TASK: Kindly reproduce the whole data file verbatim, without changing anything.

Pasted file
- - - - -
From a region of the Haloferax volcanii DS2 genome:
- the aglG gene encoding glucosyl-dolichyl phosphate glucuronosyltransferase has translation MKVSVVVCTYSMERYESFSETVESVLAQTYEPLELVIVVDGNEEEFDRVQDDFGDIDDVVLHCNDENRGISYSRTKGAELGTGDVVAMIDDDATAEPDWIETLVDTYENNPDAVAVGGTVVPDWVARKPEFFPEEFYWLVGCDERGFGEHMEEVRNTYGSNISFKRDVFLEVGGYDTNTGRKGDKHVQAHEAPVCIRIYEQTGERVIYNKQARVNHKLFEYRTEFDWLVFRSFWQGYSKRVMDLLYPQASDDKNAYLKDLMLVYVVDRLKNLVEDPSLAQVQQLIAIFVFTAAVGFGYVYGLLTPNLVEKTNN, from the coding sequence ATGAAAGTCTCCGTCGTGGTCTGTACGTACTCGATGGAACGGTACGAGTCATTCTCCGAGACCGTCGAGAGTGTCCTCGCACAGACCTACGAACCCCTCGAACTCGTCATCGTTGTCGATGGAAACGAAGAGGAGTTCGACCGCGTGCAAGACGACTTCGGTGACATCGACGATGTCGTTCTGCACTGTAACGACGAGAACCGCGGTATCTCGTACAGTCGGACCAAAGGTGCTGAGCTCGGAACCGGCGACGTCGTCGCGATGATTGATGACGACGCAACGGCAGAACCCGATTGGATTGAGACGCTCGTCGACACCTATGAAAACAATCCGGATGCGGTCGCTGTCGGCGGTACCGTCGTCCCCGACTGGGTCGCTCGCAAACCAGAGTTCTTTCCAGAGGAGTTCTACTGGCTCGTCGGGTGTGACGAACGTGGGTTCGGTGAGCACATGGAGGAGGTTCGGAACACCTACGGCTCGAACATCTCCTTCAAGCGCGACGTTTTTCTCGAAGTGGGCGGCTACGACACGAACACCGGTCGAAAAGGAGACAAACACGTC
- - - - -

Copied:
From a region of the Haloferax volcanii DS2 genome:
- the aglG gene encoding glucosyl-dolichyl phosphate glucuronosyltransferase has translation MKVSVVVCTYSMERYESFSETVESVLAQTYEPLELVIVVDGNEEEFDRVQDDFGDIDDVVLHCNDENRGISYSRTKGAELGTGDVVAMIDDDATAEPDWIETLVDTYENNPDAVAVGGTVVPDWVARKPEFFPEEFYWLVGCDERGFGEHMEEVRNTYGSNISFKRDVFLEVGGYDTNTGRKGDKHVQAHEAPVCIRIYEQTGERVIYNKQARVNHKLFEYRTEFDWLVFRSFWQGYSKRVMDLLYPQASDDKNAYLKDLMLVYVVDRLKNLVEDPSLAQVQQLIAIFVFTAAVGFGYVYGLLTPNLVEKTNN, from the coding sequence ATGAAAGTCTCCGTCGTGGTCTGTACGTACTCGATGGAACGGTACGAGTCATTCTCCGAGACCGTCGAGAGTGTCCTCGCACAGACCTACGAACCCCTCGAACTCGTCATCGTTGTCGATGGAAACGAAGAGGAGTTCGACCGCGTGCAAGACGACTTCGGTGACATCGACGATGTCGTTCTGCACTGTAACGACGAGAACCGCGGTATCTCGTACAGTCGGACCAAAGGTGCTGAGCTCGGAACCGGCGACGTCGTCGCGATGATTGATGACGACGCAACGGCAGAACCCGATTGGATTGAGACGCTCGTCGACACCTATGAAAACAATCCGGATGCGGTCGCTGTCGGCGGTACCGTCGTCCCCGACTGGGTCGCTCGCAAACCAGAGTTCTTTCCAGAGGAGTTCTACTGGCTCGTCGGGTGTGACGAACGTGGGTTCGGTGAGCACATGGAGGAGGTTCGGAACACCTACGGCTCGAACATCTCCTTCAAGCGCGACGTTTTTCTCGAAGTGGGCGGCTACGACACGAACACCGGTCGAAAAGGAGACAAACACGTC